Customer case studies are one of your strongest marketing tools. A success story delivers the credibility of a 3rd party and can speed up the sales cycle. Unsurprisingly, prospects place more weight on what others say about you, rather than what you say about yourself.
So, how about making sure you make the most out of your case studies?
Getting Clients to agree to a case study
How do you get customers to agree to give you data and approve a case study? In many cases, companies remember to request that permission well after the project is complete and payments have been made. Life is much easier if you set the terms for a case study during pre-negotiations. So that at the last ‘nibble’ stage of negotiations, when the client asks to knock off a bit more from your price, you can suggest a tradeoff and set the terms for sharing the data for a case study. Take a look at this short video segment of sales manager Vince Thompson, formerly of AOL and Facebook.
Video or text?
Probably both. Use a text version case study so prospects can download and sales people can distribute during meetings. However, video case studies are powerful, as they provide an immediacy and authenticity, which written copy cannot provide. Here are some examples of good video customer testimonials from Riverbed. Box is another company that does excellent video customer case studies.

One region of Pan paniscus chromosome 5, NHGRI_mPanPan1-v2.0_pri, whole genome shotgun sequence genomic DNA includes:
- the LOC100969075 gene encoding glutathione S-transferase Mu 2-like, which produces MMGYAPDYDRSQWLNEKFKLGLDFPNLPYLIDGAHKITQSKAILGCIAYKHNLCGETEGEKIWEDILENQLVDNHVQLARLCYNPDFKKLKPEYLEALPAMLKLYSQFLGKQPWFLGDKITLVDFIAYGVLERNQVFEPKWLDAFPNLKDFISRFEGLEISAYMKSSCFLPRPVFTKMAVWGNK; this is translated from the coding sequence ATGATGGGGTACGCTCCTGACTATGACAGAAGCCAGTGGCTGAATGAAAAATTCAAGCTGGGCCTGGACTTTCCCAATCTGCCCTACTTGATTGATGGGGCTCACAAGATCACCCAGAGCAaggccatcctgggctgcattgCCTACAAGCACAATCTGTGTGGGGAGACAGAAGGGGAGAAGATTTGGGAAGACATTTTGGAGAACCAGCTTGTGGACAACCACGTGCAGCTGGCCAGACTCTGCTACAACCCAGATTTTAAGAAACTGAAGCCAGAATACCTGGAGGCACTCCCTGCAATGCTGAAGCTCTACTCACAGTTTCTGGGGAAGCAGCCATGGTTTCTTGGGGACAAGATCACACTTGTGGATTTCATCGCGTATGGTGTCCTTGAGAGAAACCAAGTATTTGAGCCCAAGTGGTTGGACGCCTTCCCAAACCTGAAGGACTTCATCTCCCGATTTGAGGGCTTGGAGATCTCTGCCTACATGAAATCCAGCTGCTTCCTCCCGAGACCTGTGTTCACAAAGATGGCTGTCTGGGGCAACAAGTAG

As short as possible. Regardless of the format you select, stick to the facts and what would interest your prospects. Use a very short into about the customer, and move quickly to the challenge/problem. The solutions section should only include relevant/interesting facts — whether about the implementation process (only if relevant), or how your customer uses your solution/service today. And the most important part is the results, which many times are not convincing enough. Yes, that’s the most difficult part to put together, but that’s the most important part too.
Length wise, a written case study should not be more than a double sided page.
What can you (or a prospect) make of benefits like “dramatic productivity improvements,” “significant cost reduction,” “shorter sales cycle,” or my favorite, “enhanced visibility.”
Yes. In many cases, it’s difficult to get hard number from clients, but unless results can be quantified, they do not mean much. So your objective is to get some numbers from your client. And by the way, percentages are good enough (30% productivity improvement).
Here’s the thing. We all know that in many cases, you’re the one writing the quote, and the customer only approves it. But if that’s the case, at least try to make it sound like a customer. A customer does not use wild adjectives to product features, but usually describes in a down-to-earth way how a product/service helped them solve some problem.
Personally, I prefer leaving customer quotes almost as is, even if not grammatically polished, to maintain authenticity.
What’s your experience with case studies?« Back to Blog